Shiloh was just the beginning of a string of major engagements in the Western Theater in which the 41st would participate over the course of the next three years. Kile provides excellent descriptions of his regiment's activity during the Siege of Corinth, and of the evacuation of the Confederates. He writes on Thursday, May 29th, "...This evening is heard very plain the cheers of the rebels as the cars arrive. They have probably recd reinforcements. The cars run very busyly to night a large fire was seen at Corinth to night." The actual cause of the raucous makes itself plain the following day - "the cause of the unusual noise in Corinth last night was occasioned by the evacuation about 7 o'c' we commenced march toward C. arrived inside their fortifications without a show of resistance and barrels of sugar & molasses flour & c. were all piled up undoubtedly to burn but they did not have time...."

Following Corinth the 41st continues to pursue rebel forces before a rest in Alabama. By August the troops were on the move again and headed back to Kentucky. Regular skirmishes are described including near Perryville, KY. The diary closes in December 1862 with Kile's poignant reflection on the devastating Battle of Murfreesboro (Stone's River): "(Wednes. Dec 31st) About sunrise the rebels came down upon us made desperate by a mixture of gunpowder and whiskey On the right was driven back but we held our position The battle waged furiously all day The 41st in the thick of the fight. Many will never behold the new year of 1863. The dying year expires not alone but with thousands of human beings slaughtered. I have now written daily the occurences of the past year in the service. Shall I have to note the occurrence of another. Time only will determine. I hope I may not. I hope the war to cease."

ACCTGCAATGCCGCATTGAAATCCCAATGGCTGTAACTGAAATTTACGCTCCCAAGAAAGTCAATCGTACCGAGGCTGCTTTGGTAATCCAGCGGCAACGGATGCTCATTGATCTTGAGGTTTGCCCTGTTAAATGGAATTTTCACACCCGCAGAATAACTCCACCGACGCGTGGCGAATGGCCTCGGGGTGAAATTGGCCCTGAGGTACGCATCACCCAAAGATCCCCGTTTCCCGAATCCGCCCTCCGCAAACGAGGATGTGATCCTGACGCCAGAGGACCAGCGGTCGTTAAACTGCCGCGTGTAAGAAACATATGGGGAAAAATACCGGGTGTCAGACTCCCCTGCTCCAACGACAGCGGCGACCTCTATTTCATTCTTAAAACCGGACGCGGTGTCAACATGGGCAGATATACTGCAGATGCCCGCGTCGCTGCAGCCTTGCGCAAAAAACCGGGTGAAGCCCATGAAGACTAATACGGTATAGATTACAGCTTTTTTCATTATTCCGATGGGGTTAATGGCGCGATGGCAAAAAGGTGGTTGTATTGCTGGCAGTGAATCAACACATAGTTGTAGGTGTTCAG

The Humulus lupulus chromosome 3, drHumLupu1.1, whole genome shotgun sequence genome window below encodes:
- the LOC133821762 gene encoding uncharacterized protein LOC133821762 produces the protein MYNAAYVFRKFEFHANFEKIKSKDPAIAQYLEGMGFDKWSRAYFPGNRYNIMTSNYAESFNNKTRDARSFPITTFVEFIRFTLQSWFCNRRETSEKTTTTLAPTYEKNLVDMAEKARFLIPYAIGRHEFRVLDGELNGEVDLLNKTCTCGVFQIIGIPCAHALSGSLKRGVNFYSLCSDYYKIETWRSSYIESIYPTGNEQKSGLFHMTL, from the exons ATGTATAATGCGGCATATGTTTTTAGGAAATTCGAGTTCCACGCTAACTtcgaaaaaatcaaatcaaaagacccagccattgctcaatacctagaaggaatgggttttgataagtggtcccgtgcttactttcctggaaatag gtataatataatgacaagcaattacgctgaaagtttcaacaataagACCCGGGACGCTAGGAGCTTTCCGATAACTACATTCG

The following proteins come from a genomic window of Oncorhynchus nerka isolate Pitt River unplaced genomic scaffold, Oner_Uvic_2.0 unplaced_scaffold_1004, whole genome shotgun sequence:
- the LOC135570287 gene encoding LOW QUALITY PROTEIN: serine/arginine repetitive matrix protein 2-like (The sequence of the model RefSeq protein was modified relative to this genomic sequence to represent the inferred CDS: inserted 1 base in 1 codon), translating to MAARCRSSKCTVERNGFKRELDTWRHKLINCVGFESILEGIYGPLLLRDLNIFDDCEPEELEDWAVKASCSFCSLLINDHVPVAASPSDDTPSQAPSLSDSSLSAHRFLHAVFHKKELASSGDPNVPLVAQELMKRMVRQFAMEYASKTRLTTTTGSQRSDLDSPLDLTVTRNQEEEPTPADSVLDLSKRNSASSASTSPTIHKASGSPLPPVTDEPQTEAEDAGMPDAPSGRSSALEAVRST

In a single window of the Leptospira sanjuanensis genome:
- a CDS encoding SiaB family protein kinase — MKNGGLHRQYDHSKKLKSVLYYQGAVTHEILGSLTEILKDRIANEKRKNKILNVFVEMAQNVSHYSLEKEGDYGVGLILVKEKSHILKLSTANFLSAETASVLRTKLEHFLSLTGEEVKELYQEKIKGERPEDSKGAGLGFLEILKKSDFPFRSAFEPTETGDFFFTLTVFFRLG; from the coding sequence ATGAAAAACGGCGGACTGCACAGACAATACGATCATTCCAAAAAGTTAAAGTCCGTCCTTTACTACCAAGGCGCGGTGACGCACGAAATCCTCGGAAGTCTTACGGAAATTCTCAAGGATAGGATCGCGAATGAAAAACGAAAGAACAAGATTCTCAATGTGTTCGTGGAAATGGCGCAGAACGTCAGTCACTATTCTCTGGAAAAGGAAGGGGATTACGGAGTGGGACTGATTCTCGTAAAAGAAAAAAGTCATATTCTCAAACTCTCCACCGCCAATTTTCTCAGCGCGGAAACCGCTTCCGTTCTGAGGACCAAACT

Overall, a nicely detailed diary. Kile does not simply detail soldiers on duty and engaged in battle, he reminds the reader of the humanity of the soldiers and the exorbitant cost of war. Note that while the diary has no period identification attributing it to Horatio P. Kile, all locations, details of service, and the rank match with Kile's service in the Ohio 41st. Additional research also identified a typed transcription of the diary belonging to descendants of Captain Kile which matches the first page of the diary offered here. 

CDV shows Kile wearing his officer's coat with Captain's bars, dating the photo to post March 24, 1863, when he was commissioned to the rank of captain.


Diary is in good condition given age. Three pages have been removed from the front of the diary, however, the entries for the year 1862 begin after these removals. The CDV has expected toning and soil and a minor loss on bottom right corner.

Estimate: $1,000 - $1,500
Price Realized Including Buyer's Premium